South Africa pushes for ICT outsourcing

Big tax breaks and training grants are being offered to companies considering transferring their business process outsourcing to South Africa

South Africa is pushing to become the destination of choice for business process outsourcing, citing major investment in technical training as a spur for investment.

A delegation from the country, including deputy president Phumzile Mlambo-Ngcuka, addressed industry members at the South African embassy in London on Monday, with Ms Mlambo-Ngcuka insisting that information and communications technology (ICT) was not merely "flavour of the month" in South Africa.

"We're not necessarily trying to compete with the cheapest localities in the world," said Mandisi Mpahlwa, a South African trade and industry minister, at the event. Mpahlwa pointed to recent investments by Barclays and Vodafone as examples of the "fair balance between cost and quality" the country could offer.

Dr Ray Ngcobo, director of the department of trade and industry's strategic competitiveness unit, also insisted that South Africa was "not competing with India here" but went on to say that the South African Government was introducing one-off investment grants "in order to close the gap between ourselves and India and the Philippines".

South Africa's government sees foreign investment in support centres as a key opportunity to train tens of thousands of unemployed people — Virgin Mobile's call centre there is entirely staffed by the formerly unemployed, for example — and is offering hefty tax breaks and training grants to companies willing to outsource to South Africa within the next five years. The key areas being targeted are banking, insurance, telecommunications and IT support.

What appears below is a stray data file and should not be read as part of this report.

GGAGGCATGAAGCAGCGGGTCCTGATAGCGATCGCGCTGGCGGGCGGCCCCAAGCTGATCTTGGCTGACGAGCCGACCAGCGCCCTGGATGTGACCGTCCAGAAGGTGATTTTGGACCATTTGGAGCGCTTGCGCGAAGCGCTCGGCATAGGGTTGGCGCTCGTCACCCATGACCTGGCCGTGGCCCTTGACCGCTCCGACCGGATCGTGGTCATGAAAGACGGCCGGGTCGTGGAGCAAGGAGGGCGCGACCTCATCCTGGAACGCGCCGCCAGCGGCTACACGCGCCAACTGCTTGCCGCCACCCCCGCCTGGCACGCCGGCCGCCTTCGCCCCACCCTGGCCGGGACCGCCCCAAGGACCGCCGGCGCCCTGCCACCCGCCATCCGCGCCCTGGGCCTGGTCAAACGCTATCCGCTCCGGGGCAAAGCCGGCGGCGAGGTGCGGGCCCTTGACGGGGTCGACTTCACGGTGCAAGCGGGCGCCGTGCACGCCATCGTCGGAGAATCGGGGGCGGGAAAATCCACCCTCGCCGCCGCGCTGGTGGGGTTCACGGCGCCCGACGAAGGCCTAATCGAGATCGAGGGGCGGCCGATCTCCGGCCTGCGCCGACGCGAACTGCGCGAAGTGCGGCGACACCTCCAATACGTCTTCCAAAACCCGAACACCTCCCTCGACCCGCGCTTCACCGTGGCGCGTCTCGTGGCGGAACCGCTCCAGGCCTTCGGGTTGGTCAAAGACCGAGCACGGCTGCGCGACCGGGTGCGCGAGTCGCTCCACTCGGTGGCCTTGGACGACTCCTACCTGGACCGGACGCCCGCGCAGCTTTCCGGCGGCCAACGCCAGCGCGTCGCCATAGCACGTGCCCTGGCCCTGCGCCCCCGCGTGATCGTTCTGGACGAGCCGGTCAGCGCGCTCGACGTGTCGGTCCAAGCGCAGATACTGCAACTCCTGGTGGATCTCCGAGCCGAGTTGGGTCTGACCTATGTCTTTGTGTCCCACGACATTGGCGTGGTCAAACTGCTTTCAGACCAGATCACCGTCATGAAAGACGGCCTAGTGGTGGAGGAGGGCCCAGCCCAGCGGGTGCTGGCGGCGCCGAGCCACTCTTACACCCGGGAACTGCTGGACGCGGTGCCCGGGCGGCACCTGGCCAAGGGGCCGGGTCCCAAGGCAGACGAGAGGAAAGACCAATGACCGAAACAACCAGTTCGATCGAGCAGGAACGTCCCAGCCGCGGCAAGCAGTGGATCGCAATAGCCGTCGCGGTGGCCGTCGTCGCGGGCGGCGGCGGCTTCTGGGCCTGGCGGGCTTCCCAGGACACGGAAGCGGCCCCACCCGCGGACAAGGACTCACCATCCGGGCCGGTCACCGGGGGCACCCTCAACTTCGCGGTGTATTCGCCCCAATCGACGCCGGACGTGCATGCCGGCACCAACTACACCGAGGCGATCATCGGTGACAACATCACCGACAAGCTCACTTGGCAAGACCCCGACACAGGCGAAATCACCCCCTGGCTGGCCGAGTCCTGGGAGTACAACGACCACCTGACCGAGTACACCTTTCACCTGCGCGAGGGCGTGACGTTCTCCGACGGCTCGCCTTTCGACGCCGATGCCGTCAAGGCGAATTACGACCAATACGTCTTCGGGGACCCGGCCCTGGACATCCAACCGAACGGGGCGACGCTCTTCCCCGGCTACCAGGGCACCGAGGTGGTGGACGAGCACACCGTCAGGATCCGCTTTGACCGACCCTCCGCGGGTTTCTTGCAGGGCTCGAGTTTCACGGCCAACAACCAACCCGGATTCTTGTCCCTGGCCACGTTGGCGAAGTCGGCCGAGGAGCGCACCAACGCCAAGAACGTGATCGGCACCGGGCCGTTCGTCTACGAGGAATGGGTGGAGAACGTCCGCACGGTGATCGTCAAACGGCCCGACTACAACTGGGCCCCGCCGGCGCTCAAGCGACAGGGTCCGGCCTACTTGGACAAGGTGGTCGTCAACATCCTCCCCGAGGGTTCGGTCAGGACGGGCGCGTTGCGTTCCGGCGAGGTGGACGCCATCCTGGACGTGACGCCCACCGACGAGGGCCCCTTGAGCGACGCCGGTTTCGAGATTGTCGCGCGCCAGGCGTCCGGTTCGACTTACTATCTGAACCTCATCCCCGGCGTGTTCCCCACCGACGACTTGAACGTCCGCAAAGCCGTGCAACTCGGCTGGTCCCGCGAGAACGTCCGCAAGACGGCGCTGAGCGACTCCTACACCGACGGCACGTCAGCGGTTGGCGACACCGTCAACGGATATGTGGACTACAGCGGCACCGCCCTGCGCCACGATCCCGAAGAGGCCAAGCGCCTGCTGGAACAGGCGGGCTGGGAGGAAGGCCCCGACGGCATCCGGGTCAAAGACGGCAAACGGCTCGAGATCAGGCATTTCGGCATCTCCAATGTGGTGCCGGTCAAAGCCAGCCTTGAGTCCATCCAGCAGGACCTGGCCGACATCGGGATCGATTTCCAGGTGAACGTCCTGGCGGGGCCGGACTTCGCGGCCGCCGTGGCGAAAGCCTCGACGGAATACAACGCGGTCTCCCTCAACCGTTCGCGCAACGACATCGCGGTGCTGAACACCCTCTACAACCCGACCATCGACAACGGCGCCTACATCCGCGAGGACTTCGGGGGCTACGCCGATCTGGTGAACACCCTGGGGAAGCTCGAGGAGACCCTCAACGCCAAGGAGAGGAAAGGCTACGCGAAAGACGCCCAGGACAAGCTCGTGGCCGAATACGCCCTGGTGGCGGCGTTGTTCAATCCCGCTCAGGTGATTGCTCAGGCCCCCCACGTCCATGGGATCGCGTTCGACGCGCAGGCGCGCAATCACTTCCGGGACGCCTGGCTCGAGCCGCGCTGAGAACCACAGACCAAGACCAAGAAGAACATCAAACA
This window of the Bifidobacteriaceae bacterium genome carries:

A range of tax incentives is being offered, which adds up to thousands of pounds per employee.

IBM's South African head of global technology services, Mteto Nyati, said the company's South African integrated delivery centre (IDC) — which already handles IT services such as remote client fixing, remote LAN/network services, remote server management and software distribution — was preparing to move to "higher value services", such as taking over procurement for Unilever. Shell is also setting up a call centre in the country to offer support to its Belgian, Netherlands and Luxembourg customers, said the oil giant's global customer services programme director, Julian Davis.

India itself is seeing a move to higher level services, with Sony Europe recently outsourcing some core IT development services to Satyam's Bangalore centre. However, David Laurie, chief executive for internet provider group Brightview, said his company had decided to relocate its call centre to South Africa 18 months ago "having struggled in India for the best part of two years", and viewed the results as a success.

Laurie cited a "similar culture to the UK" and nearby time zones as two reasons for this, and said Brightview had been "impressed with the advance in IT skills" in South Africa. He also suggested that UK customers were more comfortable talking to someone with a South African accent than someone from India — a view that was repeated by more than one participant at the conference.

One factor that had been holding companies back from outsourcing to South Africa had been the costs resulting from state incumbent Telkom's monopoly on telecommunications. However, this sector has recently been deregulated, and Telkom's John Joseph suggested this could eventually lead to even lower telecommunications costs than India.

Perhaps a larger negative factor for South Africa is the country's high rates of violent crime. Brian Whittaker, chief executive of the Business Trust (a collaboration between government and industry) insisted that the issue "will be systematically addressed in the coming months". However, Mpahlwa conceded that crime could seriously damage the country in the near future, if it stops people coming to the 2010 football World Cup.

Another area that could see significant growth in BPO outsourcing is Eastern Europe, according to a recent study by McKinsey and Co.


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